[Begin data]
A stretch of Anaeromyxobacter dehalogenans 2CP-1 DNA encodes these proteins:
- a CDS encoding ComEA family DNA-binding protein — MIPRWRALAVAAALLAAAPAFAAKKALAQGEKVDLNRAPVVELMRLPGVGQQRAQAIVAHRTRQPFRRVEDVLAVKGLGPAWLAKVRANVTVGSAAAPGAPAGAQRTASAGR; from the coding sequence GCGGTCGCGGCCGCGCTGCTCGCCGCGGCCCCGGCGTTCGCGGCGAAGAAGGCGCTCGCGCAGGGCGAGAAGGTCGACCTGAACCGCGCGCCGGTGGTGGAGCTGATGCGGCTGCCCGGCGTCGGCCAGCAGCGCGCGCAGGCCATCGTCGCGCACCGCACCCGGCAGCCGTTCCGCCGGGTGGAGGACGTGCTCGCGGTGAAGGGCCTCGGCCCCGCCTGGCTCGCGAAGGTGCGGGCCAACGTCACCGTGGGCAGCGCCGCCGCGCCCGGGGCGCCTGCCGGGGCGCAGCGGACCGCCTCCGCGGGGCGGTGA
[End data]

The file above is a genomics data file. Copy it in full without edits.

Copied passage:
A stretch of Anaeromyxobacter dehalogenans 2CP-1 DNA encodes these proteins:
- a CDS encoding ComEA family DNA-binding protein — MIPRWRALAVAAALLAAAPAFAAKKALAQGEKVDLNRAPVVELMRLPGVGQQRAQAIVAHRTRQPFRRVEDVLAVKGLGPAWLAKVRANVTVGSAAAPGAPAGAQRTASAGR; from the coding sequence GCGGTCGCGGCCGCGCTGCTCGCCGCGGCCCCGGCGTTCGCGGCGAAGAAGGCGCTCGCGCAGGGCGAGAAGGTCGACCTGAACCGCGCGCCGGTGGTGGAGCTGATGCGGCTGCCCGGCGTCGGCCAGCAGCGCGCGCAGGCCATCGTCGCGCACCGCACCCGGCAGCCGTTCCGCCGGGTGGAGGACGTGCTCGCGGTGAAGGGCCTCGGCCCCGCCTGGCTCGCGAAGGTGCGGGCCAACGTCACCGTGGGCAGCGCCGCCGCGCCCGGGGCGCCTGCCGGGGCGCAGCGGACCGCCTCCGCGGGGCGGTGA